The exercise of moral autonomy requires that people are able to be themselves, act in accordance with their inclinations and tastes, and feel free to adopt a lifestyle that allows them to express their personality. As Dworkin stated, ‘citizens have as much right to contribute to the formation of the moral or aesthetic climate as they do to participate in politics’. Hence, in order to respect people’s moral autonomy, tolerance towards social attitudes is as necessary as tolerance towards beliefs and opinions. Or, as another philosopher, Joseph Raz, wrote, ‘autonomy requires that many morally acceptable, though incompatible, forms of life be available to a person’.
Valuing autonomy doesn’t reflect a naive, populist belief that the public can do no wrong. Millions of people continue to fall prey to conspiracy theories, prejudices and irrational influences. Even at the best of times, individual autonomy is an ideal that can be realised inconsistently. People live in a world not of their own making and in circumstances that often elude their aspiration to determine their own affairs. The exercise of autonomy has always come up against external constraints – natural obstacles, economic exigencies, wars, conflict and social dislocation. Today, it also faces a cultural climate that is deeply suspicious of the aspiration for autonomous behaviour.
The recognition that autonomy is morally valuable and that people’s attempts to make their own lives should be respected does not mean that people always make the right choices for themselves. Nor should an ideal be confused with the attempt to realise it. Formidable obstacles always stand in the way of individuals who wish to be the authors of their own lives.
But the difficulties that stand in the way of realising personal autonomy do not negate this ideal. People possess the potential for making their own lives. As with all freedoms, how autonomy is exercised and whether its potential is reached depend on specific circumstances. As Dworkin points out, there is a clear distinction to be made between the ‘general point or value of autonomy and its consequences for a particular person on a particular occasion’.
It is precisely because autonomy is difficult to achieve that a democratic society must foster a climate that is hospitable to individual, social and political experimentation. Even in the most difficult of circumstances, it is important to act on the presumption that people have a capacity for autonomy. Why? Because, though we cannot choose who we are, we can still possess a measure of freedom to choose what we do.
Like all the ideals that are associated with freedom, moral independence cannot be taken for granted. It needs to be lived and fought for. That individuals sometimes fail to exercise autonomy or make choices that are against their interests, does not devalue this principle. Striving for autonomy is inextricably linked to the development of the human potential.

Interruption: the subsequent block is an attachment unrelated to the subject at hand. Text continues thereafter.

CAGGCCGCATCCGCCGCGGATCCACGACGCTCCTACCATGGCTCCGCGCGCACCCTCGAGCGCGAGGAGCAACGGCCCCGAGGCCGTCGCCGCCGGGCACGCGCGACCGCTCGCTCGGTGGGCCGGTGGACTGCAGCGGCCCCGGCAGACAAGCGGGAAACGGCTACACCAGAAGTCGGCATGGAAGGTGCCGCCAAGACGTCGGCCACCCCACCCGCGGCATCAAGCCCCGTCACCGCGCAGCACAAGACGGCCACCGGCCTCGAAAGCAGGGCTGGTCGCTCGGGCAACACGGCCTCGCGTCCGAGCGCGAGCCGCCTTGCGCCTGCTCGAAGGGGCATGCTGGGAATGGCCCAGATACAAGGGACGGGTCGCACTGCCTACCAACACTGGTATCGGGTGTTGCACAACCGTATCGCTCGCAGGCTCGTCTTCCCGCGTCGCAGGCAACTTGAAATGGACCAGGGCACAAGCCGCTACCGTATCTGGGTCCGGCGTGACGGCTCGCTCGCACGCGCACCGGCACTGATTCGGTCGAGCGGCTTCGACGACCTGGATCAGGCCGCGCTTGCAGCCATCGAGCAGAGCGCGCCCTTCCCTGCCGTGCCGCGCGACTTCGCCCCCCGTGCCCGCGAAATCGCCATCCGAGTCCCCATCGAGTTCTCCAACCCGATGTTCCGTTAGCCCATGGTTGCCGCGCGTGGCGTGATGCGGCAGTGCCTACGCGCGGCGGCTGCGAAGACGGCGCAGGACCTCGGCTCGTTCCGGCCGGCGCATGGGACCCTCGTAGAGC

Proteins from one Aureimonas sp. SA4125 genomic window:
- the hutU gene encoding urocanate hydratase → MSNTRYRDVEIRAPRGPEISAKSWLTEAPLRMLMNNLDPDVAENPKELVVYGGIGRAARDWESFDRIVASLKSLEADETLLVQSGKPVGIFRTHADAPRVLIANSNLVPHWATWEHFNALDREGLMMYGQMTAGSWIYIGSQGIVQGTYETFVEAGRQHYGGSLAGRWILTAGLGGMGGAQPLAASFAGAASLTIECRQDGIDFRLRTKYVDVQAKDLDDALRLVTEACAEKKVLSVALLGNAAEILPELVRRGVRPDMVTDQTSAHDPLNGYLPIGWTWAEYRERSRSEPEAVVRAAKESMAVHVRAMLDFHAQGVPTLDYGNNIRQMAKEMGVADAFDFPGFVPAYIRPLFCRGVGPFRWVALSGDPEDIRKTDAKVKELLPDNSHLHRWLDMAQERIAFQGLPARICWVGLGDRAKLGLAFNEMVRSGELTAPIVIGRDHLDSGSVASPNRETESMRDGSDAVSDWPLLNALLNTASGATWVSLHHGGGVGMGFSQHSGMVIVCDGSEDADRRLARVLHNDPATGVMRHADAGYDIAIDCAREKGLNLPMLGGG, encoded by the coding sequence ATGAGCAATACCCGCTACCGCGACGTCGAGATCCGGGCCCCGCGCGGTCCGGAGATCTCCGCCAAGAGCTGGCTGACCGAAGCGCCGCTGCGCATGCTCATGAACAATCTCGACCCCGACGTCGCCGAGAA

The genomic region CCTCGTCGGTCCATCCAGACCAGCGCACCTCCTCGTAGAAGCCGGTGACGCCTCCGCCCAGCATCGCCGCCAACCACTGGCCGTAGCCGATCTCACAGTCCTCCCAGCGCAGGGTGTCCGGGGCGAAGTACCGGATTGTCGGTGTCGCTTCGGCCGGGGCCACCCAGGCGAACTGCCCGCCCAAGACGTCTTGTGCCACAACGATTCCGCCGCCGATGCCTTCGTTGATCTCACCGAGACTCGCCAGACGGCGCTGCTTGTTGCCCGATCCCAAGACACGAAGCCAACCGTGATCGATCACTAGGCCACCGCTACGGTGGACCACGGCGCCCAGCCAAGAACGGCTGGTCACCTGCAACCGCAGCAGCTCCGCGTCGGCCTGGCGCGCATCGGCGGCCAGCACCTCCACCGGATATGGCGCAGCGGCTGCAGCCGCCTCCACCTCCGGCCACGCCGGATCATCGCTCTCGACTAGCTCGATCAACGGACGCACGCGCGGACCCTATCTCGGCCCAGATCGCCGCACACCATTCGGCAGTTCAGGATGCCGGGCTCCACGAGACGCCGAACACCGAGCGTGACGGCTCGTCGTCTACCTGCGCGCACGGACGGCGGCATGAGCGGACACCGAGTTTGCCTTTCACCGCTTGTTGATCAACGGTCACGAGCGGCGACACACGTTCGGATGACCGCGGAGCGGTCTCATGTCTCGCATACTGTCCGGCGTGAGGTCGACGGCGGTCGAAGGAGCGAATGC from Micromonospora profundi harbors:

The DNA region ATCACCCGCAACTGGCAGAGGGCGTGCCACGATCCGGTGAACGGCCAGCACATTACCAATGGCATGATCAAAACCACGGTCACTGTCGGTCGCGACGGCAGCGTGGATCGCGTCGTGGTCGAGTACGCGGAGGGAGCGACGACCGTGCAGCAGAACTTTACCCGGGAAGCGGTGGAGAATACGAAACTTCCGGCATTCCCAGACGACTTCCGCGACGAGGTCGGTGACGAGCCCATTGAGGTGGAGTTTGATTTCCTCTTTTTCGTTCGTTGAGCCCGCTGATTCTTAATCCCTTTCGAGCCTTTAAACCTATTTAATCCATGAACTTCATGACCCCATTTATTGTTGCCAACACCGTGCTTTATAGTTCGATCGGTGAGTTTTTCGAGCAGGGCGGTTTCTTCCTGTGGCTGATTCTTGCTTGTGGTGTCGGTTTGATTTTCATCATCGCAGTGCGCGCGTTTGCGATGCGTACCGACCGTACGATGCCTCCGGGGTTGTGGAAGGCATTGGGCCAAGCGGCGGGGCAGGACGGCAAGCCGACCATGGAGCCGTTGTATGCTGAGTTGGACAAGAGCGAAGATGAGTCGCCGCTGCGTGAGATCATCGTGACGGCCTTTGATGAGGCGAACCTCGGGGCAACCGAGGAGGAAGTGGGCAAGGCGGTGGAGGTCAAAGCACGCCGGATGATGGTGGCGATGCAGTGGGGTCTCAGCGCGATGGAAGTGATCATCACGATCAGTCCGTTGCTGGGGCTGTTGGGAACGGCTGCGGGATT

The intimate connection between humanity and autonomy was recognised by the Greek philosopher Aristotle, whose vision of human flourishing emphasised self-direction and choice. Aristotle claimed that it was through the self-directed activity of making choices and evaluating these experiences that individuals can cultivate the virtues necessary to lead a good life.
All too often, the significance of making choices is trivialised by critics who regard it as the functional equivalent of going shopping and choosing one brand over another. Critics of choice sometimes argue that most people aren’t presented with real choices, and that therefore autonomy is an illusion.
What critics of autonomy fail to grasp is that, whatever the obstacles that stand in the way of freely determined action, humanity can only act responsibly through striving for autonomy. It is difficult to hold ourselves or others to account for choices that we assume are not of our own making. From this perspective, the right to choose is not simply important for the flourishing of the individual concerned. Freely determined action develops our capacity to make judgements and to act on them, and, in turn, we become accountable for our actions to others. The corollary of the right to choose is the willingness to be held responsible for the consequences of our choices.
Moral independence, accomplished through the right to choose, is integral to a genuinely human vision of freedom. Autonomy, which is realised through an independent exercise of judgement, can only flourish in a society that trusts its citizens. That is why, in the end, how we view choice is determined by whether or not we trust each other as members of a common moral universe.
Frank Furedi is a sociologist and commentator. His latest book, What’s Happened To The University?: A Sociological Exploration of its Infantilisation, is published by Routledge. (Buy this book from Amazon(UK).)